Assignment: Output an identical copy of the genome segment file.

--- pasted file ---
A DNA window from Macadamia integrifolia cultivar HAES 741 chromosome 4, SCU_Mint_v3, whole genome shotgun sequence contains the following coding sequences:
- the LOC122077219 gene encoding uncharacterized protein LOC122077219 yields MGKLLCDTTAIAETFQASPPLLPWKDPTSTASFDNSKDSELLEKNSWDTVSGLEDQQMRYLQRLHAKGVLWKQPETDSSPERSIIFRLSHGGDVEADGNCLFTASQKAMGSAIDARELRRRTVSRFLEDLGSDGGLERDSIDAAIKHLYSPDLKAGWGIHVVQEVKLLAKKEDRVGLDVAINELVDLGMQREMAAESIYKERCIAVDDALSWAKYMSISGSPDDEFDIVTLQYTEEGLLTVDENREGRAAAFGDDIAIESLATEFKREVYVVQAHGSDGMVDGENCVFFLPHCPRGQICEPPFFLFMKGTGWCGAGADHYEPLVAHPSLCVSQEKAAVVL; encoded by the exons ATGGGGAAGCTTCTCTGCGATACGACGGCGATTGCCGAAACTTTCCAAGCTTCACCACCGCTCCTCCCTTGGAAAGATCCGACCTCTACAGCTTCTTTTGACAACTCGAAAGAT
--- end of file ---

A DNA window from Macadamia integrifolia cultivar HAES 741 chromosome 4, SCU_Mint_v3, whole genome shotgun sequence contains the following coding sequences:
- the LOC122077219 gene encoding uncharacterized protein LOC122077219 yields MGKLLCDTTAIAETFQASPPLLPWKDPTSTASFDNSKDSELLEKNSWDTVSGLEDQQMRYLQRLHAKGVLWKQPETDSSPERSIIFRLSHGGDVEADGNCLFTASQKAMGSAIDARELRRRTVSRFLEDLGSDGGLERDSIDAAIKHLYSPDLKAGWGIHVVQEVKLLAKKEDRVGLDVAINELVDLGMQREMAAESIYKERCIAVDDALSWAKYMSISGSPDDEFDIVTLQYTEEGLLTVDENREGRAAAFGDDIAIESLATEFKREVYVVQAHGSDGMVDGENCVFFLPHCPRGQICEPPFFLFMKGTGWCGAGADHYEPLVAHPSLCVSQEKAAVVL; encoded by the exons ATGGGGAAGCTTCTCTGCGATACGACGGCGATTGCCGAAACTTTCCAAGCTTCACCACCGCTCCTCCCTTGGAAAGATCCGACCTCTACAGCTTCTTTTGACAACTCGAAAGAT